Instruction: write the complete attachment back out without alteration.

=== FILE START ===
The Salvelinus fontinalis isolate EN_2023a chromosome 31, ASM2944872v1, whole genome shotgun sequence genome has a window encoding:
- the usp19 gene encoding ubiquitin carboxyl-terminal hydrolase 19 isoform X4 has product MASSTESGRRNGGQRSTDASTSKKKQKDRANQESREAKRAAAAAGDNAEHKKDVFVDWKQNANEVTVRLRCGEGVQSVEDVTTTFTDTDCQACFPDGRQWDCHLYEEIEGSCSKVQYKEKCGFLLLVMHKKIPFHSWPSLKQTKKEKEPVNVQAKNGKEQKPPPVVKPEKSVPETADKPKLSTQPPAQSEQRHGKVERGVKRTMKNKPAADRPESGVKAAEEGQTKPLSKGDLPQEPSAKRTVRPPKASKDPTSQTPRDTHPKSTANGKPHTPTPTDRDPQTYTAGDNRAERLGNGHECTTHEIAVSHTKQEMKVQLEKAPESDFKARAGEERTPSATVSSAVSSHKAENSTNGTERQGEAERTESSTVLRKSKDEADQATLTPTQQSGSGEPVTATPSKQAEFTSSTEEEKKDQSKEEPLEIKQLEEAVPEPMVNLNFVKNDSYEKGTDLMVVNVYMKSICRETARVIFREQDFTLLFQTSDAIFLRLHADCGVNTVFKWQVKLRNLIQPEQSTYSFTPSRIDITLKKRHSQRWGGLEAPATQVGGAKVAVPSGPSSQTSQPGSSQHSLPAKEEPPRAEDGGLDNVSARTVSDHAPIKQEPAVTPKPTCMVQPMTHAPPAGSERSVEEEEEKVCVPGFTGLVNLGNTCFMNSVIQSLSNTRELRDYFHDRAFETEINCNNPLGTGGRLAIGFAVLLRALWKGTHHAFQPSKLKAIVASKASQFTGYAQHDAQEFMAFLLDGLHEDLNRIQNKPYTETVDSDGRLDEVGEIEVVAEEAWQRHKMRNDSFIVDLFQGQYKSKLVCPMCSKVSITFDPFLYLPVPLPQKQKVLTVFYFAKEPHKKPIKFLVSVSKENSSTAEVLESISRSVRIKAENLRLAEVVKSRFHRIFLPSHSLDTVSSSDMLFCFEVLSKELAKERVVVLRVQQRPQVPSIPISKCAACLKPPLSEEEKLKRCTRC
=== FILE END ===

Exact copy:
The Salvelinus fontinalis isolate EN_2023a chromosome 31, ASM2944872v1, whole genome shotgun sequence genome has a window encoding:
- the usp19 gene encoding ubiquitin carboxyl-terminal hydrolase 19 isoform X4 has product MASSTESGRRNGGQRSTDASTSKKKQKDRANQESREAKRAAAAAGDNAEHKKDVFVDWKQNANEVTVRLRCGEGVQSVEDVTTTFTDTDCQACFPDGRQWDCHLYEEIEGSCSKVQYKEKCGFLLLVMHKKIPFHSWPSLKQTKKEKEPVNVQAKNGKEQKPPPVVKPEKSVPETADKPKLSTQPPAQSEQRHGKVERGVKRTMKNKPAADRPESGVKAAEEGQTKPLSKGDLPQEPSAKRTVRPPKASKDPTSQTPRDTHPKSTANGKPHTPTPTDRDPQTYTAGDNRAERLGNGHECTTHEIAVSHTKQEMKVQLEKAPESDFKARAGEERTPSATVSSAVSSHKAENSTNGTERQGEAERTESSTVLRKSKDEADQATLTPTQQSGSGEPVTATPSKQAEFTSSTEEEKKDQSKEEPLEIKQLEEAVPEPMVNLNFVKNDSYEKGTDLMVVNVYMKSICRETARVIFREQDFTLLFQTSDAIFLRLHADCGVNTVFKWQVKLRNLIQPEQSTYSFTPSRIDITLKKRHSQRWGGLEAPATQVGGAKVAVPSGPSSQTSQPGSSQHSLPAKEEPPRAEDGGLDNVSARTVSDHAPIKQEPAVTPKPTCMVQPMTHAPPAGSERSVEEEEEKVCVPGFTGLVNLGNTCFMNSVIQSLSNTRELRDYFHDRAFETEINCNNPLGTGGRLAIGFAVLLRALWKGTHHAFQPSKLKAIVASKASQFTGYAQHDAQEFMAFLLDGLHEDLNRIQNKPYTETVDSDGRLDEVGEIEVVAEEAWQRHKMRNDSFIVDLFQGQYKSKLVCPMCSKVSITFDPFLYLPVPLPQKQKVLTVFYFAKEPHKKPIKFLVSVSKENSSTAEVLESISRSVRIKAENLRLAEVVKSRFHRIFLPSHSLDTVSSSDMLFCFEVLSKELAKERVVVLRVQQRPQVPSIPISKCAACLKPPLSEEEKLKRCTRC